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I get an object pose from the camera in quaternion. Since these are tetrahedron shaped objects, the robot needs to align the vacuum gripper to one of the sides of the object. But the yaw (rotation along surface normal) can be ignored.

I tried this by converting it to Euler angles, set yaw = 0, and converted back to quaternion. This works in some cases, but for certain cases, the robot picks up at an angle which seems to be 90° rotated.

Do I need to take care for certain cases of Euler angles or is there a better way to do this?

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  • $\begingroup$ are you picking from a flat surface ? Euler angles are subject to gimbal lock in general it is better toa void them and use rotation matrix or quaternions. $\endgroup$ – N. Staub Nov 7 '17 at 14:59
  • $\begingroup$ Yes I am picking from the flat surface. How do I use quaternions to ignore rotation about surface normal? $\endgroup$ – harsh Nov 7 '17 at 15:09
  • $\begingroup$ Quaternion are describing a 3D vector and a rotation around this vector, to go from the origin frame to the destination frame. So either you go in direction of quaternion math or you pass through rotation matrix and back to quaternion. Note that what you define as zero yaw is a bit ambiguous, maybe you should let the yaw ad a degree of freedom in your approach (letting your planer chose the best one for grasping) or chose something to align a frame of the main axis with the tetrahedron apex. $\endgroup$ – N. Staub Nov 7 '17 at 15:20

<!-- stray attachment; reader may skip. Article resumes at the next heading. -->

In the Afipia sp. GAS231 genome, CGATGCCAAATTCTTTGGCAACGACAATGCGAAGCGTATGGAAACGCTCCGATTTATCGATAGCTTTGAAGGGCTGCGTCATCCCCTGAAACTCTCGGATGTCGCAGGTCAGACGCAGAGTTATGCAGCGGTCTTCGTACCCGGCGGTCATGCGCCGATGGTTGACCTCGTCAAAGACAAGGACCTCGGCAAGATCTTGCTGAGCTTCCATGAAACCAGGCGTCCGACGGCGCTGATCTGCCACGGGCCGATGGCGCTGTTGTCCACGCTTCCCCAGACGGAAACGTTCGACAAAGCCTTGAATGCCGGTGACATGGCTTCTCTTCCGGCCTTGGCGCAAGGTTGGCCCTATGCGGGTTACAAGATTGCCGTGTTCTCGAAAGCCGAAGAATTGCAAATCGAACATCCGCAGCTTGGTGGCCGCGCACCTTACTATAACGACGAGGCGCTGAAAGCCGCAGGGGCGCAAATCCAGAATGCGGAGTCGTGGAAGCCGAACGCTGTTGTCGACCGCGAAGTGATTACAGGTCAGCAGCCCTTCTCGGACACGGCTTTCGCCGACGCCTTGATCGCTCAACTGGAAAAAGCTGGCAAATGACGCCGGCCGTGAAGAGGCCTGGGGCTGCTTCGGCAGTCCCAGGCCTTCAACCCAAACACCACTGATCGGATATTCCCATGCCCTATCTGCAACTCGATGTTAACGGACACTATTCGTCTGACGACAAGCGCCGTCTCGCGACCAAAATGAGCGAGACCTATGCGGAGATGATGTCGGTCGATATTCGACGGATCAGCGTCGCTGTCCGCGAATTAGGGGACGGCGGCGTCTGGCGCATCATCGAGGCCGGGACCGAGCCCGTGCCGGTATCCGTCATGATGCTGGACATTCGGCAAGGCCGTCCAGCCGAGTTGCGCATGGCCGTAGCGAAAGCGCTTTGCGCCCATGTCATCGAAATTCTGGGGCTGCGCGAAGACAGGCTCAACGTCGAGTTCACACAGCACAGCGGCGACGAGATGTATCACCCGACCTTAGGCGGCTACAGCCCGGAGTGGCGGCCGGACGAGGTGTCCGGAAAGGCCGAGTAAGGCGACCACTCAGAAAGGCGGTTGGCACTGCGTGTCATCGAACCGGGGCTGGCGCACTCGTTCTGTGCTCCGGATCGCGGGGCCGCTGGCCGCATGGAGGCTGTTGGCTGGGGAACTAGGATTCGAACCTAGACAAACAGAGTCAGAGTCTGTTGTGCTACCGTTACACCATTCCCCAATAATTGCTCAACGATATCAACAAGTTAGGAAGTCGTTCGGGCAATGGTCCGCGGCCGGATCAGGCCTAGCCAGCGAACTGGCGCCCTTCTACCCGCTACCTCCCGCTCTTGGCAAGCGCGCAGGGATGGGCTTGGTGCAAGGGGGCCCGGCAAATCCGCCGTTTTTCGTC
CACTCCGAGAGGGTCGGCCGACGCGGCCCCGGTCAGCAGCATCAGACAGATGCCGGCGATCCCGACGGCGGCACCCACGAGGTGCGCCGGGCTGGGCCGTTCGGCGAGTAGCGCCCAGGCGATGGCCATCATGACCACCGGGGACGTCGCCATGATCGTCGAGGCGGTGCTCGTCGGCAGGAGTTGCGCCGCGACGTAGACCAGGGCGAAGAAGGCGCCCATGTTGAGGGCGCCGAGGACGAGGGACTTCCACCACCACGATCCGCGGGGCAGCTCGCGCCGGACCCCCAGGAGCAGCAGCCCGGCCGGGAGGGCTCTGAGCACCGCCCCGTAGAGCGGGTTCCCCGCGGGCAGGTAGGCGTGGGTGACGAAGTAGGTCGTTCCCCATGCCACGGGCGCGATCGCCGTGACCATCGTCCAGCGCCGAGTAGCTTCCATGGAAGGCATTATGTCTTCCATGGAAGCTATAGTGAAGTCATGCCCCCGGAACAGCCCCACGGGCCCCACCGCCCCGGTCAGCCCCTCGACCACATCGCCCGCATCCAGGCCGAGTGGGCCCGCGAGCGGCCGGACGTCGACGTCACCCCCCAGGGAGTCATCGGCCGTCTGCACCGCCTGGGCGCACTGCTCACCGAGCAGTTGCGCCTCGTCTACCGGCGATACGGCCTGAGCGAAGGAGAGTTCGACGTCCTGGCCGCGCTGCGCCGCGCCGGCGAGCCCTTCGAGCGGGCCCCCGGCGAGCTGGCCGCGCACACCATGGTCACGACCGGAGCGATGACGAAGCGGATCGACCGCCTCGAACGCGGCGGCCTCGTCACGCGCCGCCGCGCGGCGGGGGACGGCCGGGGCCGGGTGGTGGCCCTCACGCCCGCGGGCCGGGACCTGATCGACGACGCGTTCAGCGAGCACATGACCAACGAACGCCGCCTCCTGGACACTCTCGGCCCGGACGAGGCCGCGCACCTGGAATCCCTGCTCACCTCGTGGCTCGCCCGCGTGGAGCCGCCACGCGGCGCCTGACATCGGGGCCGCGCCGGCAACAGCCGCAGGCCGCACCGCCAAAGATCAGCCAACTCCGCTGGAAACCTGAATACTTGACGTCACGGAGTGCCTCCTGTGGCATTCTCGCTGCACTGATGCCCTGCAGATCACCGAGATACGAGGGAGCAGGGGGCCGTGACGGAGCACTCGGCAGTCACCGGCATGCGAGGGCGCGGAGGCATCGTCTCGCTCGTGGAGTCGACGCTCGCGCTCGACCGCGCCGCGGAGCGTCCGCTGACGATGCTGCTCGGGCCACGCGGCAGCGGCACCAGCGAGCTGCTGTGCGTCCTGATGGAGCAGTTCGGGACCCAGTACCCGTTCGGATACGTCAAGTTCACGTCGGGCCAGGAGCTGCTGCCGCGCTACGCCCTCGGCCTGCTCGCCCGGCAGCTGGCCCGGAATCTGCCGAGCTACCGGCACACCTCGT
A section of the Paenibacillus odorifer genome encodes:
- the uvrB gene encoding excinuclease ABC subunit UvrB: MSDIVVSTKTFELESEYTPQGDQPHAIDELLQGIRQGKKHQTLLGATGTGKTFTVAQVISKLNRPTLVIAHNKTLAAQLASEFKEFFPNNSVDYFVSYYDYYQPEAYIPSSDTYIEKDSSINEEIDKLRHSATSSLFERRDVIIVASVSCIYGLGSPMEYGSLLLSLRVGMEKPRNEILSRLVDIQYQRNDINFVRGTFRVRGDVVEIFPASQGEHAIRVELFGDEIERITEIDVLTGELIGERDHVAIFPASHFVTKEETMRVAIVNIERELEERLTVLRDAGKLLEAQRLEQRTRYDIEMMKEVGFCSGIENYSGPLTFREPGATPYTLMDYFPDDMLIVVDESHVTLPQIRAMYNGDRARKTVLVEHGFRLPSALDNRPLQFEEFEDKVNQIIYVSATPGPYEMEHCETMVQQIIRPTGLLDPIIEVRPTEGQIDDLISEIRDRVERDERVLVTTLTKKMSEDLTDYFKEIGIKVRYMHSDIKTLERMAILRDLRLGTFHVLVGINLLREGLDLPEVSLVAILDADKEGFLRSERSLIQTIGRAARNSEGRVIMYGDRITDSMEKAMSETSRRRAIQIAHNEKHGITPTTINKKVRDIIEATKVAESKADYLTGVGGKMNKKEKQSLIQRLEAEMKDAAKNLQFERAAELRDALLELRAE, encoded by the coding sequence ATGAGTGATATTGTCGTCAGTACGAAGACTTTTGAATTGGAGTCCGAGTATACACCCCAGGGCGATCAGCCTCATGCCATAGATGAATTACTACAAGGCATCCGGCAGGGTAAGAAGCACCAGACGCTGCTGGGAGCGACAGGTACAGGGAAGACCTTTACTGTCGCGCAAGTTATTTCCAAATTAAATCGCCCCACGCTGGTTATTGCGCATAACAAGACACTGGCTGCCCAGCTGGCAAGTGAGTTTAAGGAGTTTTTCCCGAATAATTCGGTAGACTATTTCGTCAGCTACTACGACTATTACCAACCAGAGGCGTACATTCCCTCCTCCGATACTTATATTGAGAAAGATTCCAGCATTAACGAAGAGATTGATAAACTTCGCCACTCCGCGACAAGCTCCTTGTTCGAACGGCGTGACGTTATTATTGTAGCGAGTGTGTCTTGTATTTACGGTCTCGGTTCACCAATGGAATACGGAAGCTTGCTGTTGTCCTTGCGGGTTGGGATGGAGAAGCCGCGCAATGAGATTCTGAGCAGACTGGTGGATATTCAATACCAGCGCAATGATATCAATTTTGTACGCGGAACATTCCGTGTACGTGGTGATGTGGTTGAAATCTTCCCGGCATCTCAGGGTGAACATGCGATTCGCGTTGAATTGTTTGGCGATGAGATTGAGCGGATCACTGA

• $\begingroup$ "zero yaw is a bit ambiguous": So basically the camera module attaches a frame to an arbitrary side of the object. Zero yaw is basically that I want to pick the object normal to the surface not rotating the 6th joint of the arm. In other words, ignore the rotation along the surface normal $\endgroup$ – harsh Nov 7 '17 at 15:25
  • $\begingroup$ I got what you intend to do, but I think that referring to it as "zero yaw" is ambiguous. What you want is that the arbitrary frame attached by your vision algorithm rotates in order to no ask for a motion of end-effector around the yaw. This is fair but is not in practice tedious because you need to know with which configuration your EE will arrive to the surface. The best in my opinion is to control only the 3D position and the 2D orientation, you then have a redundant robots (6DOFs for 5) so you can either force the orientation or use redundancy to optimize a criterion. $\endgroup$ – N. Staub Nov 7 '17 at 15:34
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Quaternion are describing a 3D vector and a rotation around this vector, to go from the origin frame to the destination frame. So either you go in direction of quaternion math or you pass through rotation matrix and back to quaternion. Euler angles are subject to gimbal lock in general it is better to avoid them and use rotation matrix or quaternions.

Note that what you define as zero yaw is a bit ambiguous,What you want is that the arbitrary frame attached by your vision algorithm rotates in order to no ask for a motion of end-effector around the yaw. This is fair, but in practice is tedious because you need to know with which configuration your EE will arrive to the surface. The best in my opinion is to control only the 3D position and the 2D orientation, you then have a redundant robots (6DOFs for 5) so you can either force the orientation or use redundancy to optimize a criterion. By forcing the orientation I mean that you can requite that the frame attached to the surface has a main axis passing by one of the vertex of the tetrahedron for example. And exploiting the redundancy can be leverage to maximize manipulability indexes or enforce to stay away from joint range limits.

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